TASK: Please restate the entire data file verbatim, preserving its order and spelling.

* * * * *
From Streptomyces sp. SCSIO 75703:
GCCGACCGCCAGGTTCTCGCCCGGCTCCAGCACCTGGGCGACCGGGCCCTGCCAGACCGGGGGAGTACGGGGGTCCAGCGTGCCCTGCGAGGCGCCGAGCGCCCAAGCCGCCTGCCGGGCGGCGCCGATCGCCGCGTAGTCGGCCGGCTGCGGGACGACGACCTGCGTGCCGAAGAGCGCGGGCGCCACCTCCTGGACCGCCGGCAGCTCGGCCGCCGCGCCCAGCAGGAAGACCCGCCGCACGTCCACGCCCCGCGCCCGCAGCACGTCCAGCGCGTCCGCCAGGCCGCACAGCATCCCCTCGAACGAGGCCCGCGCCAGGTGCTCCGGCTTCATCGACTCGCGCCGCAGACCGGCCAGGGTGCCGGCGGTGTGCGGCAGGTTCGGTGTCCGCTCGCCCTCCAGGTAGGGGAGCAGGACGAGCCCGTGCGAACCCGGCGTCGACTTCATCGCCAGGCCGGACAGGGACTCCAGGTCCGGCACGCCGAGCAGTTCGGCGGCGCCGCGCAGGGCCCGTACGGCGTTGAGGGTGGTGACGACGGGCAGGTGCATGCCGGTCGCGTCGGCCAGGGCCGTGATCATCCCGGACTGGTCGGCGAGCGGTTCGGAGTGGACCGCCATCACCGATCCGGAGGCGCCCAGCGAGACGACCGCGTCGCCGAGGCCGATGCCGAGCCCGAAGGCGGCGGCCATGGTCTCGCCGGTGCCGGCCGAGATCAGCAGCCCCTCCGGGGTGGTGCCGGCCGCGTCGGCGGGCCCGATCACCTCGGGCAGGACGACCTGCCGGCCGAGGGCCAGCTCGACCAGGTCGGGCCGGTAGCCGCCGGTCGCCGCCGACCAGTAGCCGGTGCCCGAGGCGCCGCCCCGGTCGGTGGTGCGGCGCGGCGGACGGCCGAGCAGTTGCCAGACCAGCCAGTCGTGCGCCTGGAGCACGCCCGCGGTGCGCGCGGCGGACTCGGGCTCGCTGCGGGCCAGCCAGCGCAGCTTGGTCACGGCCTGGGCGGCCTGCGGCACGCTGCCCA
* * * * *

From Streptomyces sp. SCSIO 75703:
GCCGACCGCCAGGTTCTCGCCCGGCTCCAGCACCTGGGCGACCGGGCCCTGCCAGACCGGGGGAGTACGGGGGTCCAGCGTGCCCTGCGAGGCGCCGAGCGCCCAAGCCGCCTGCCGGGCGGCGCCGATCGCCGCGTAGTCGGCCGGCTGCGGGACGACGACCTGCGTGCCGAAGAGCGCGGGCGCCACCTCCTGGACCGCCGGCAGCTCGGCCGCCGCGCCCAGCAGGAAGACCCGCCGCACGTCCACGCCCCGCGCCCGCAGCACGTCCAGCGCGTCCGCCAGGCCGCACAGCATCCCCTCGAACGAGGCCCGCGCCAGGTGCTCCGGCTTCATCGACTCGCGCCGCAGACCGGCCAGGGTGCCGGCGGTGTGCGGCAGGTTCGGTGTCCGCTCGCCCTCCAGGTAGGGGAGCAGGACGAGCCCGTGCGAACCCGGCGTCGACTTCATCGCCAGGCCGGACAGGGACTCCAGGTCCGGCACGCCGAGCAGTTCGGCGGCGCCGCGCAGGGCCCGTACGGCGTTGAGGGTGGTGACGACGGGCAGGTGCATGCCGGTCGCGTCGGCCAGGGCCGTGATCATCCCGGACTGGTCGGCGAGCGGTTCGGAGTGGACCGCCATCACCGATCCGGAGGCGCCCAGCGAGACGACCGCGTCGCCGAGGCCGATGCCGAGCCCGAAGGCGGCGGCCATGGTCTCGCCGGTGCCGGCCGAGATCAGCAGCCCCTCCGGGGTGGTGCCGGCCGCGTCGGCGGGCCCGATCACCTCGGGCAGGACGACCTGCCGGCCGAGGGCCAGCTCGACCAGGTCGGGCCGGTAGCCGCCGGTCGCCGCCGACCAGTAGCCGGTGCCCGAGGCGCCGCCCCGGTCGGTGGTGCGGCGCGGCGGACGGCCGAGCAGTTGCCAGACCAGCCAGTCGTGCGCCTGGAGCACGCCCGCGGTGCGCGCGGCGGACTCGGGCTCGCTGCGGGCCAGCCAGCGCAGCTTGGTCACGGCCTGGGCGGCCTGCGGCACGCTGCCCA